In short, since I just had this discussion yesterday:
- TT is language-agnostic, and works well even in languages where whitespace matters.
- TT provides heavy customization callbacks at each level of processing
- TT has an embedded language that hides the difference between hashes and
method calls so dumb hashes can be turned into smart objects later
- TT plays well outside mod_perl as a static transformation tool (or even in CGI)
- Mason has better "out of the box" caching, but TT has all the right hooks to write your own easily, probably better for real applications anyway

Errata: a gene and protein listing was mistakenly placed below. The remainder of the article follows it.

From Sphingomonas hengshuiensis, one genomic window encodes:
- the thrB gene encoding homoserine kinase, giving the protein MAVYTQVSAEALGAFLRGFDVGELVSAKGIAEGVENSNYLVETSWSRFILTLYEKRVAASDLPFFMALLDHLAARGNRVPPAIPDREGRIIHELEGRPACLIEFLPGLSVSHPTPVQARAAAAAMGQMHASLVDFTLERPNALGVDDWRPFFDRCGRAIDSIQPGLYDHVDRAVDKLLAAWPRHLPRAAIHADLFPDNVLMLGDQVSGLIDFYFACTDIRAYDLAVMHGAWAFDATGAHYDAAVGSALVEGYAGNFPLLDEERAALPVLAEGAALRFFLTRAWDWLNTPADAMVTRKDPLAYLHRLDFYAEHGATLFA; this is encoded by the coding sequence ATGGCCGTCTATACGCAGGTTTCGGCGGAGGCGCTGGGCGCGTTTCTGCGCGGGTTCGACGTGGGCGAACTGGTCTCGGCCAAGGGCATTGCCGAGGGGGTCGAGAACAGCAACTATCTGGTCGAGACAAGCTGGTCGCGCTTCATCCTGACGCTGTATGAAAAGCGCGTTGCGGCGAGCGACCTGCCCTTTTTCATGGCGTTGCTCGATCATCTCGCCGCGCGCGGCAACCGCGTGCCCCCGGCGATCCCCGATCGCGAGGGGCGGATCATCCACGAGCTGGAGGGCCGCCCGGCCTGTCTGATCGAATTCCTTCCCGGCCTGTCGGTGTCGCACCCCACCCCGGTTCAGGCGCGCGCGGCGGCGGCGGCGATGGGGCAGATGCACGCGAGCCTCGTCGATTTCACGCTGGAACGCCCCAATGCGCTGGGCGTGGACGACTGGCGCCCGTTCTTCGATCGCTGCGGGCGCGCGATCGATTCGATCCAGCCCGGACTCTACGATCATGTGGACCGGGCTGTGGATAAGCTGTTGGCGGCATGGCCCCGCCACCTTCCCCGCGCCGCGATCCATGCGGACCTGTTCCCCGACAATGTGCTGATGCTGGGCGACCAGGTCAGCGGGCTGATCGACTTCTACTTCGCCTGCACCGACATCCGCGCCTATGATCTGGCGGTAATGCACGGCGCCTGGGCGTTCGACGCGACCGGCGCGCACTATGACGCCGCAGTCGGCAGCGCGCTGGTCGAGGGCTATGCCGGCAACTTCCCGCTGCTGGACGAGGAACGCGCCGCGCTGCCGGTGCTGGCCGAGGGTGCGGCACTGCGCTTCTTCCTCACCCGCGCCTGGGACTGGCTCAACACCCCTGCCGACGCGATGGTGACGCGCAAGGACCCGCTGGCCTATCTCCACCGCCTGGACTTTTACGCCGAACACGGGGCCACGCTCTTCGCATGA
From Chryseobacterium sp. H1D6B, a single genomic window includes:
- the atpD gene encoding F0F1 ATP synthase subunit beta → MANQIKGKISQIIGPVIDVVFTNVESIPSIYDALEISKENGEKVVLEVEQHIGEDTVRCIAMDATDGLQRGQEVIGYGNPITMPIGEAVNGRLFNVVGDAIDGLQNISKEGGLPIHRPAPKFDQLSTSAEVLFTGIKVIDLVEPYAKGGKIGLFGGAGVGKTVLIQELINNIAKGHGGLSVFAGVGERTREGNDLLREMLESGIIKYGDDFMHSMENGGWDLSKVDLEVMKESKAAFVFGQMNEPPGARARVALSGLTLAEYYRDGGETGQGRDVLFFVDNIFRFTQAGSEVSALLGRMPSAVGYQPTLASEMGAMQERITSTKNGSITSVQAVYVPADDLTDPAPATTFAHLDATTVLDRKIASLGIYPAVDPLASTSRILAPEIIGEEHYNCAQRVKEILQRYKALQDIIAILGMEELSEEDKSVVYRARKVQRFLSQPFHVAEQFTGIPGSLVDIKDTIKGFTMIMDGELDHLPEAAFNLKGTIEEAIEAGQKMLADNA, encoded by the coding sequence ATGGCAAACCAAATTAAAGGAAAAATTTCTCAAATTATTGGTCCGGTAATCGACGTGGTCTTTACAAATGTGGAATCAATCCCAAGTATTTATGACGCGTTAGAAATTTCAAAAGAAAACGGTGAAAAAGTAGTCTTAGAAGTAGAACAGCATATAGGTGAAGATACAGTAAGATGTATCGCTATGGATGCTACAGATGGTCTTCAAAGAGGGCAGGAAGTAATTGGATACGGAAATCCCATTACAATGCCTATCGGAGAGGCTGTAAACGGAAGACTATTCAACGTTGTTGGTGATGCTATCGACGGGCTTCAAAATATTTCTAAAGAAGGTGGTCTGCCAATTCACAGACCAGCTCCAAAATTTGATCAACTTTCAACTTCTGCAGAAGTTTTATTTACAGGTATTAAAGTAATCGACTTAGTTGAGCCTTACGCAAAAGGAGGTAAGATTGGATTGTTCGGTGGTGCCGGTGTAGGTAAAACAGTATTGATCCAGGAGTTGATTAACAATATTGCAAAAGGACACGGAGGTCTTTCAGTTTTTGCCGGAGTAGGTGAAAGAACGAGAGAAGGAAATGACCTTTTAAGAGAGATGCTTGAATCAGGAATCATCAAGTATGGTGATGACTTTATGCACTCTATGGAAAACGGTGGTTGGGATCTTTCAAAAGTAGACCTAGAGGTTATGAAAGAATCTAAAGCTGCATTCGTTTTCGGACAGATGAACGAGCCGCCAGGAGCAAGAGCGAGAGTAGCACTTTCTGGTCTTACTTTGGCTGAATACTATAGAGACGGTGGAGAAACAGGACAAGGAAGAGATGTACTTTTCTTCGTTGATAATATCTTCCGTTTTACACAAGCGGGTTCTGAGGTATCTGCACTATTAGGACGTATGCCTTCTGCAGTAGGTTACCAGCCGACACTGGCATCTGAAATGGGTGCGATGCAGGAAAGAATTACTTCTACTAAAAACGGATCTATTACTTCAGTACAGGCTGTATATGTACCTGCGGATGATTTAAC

- TT permits Embedded Perl to be turned off or on for a given input source, useful
in an enviroment where full Perl interface would be dangerous or misleading
- embedded TT triggers can be changed to suit the parsed language, and for HTML
be selected so as to get into and out of WYSIWYG HTML wranglers without mangling
- One customer site I know doing $30M a year is using it and recommended it
highly over the other embedded Perl/HTML solutions after doing their own study
-- Randal L. Schwartz, Perl hacker
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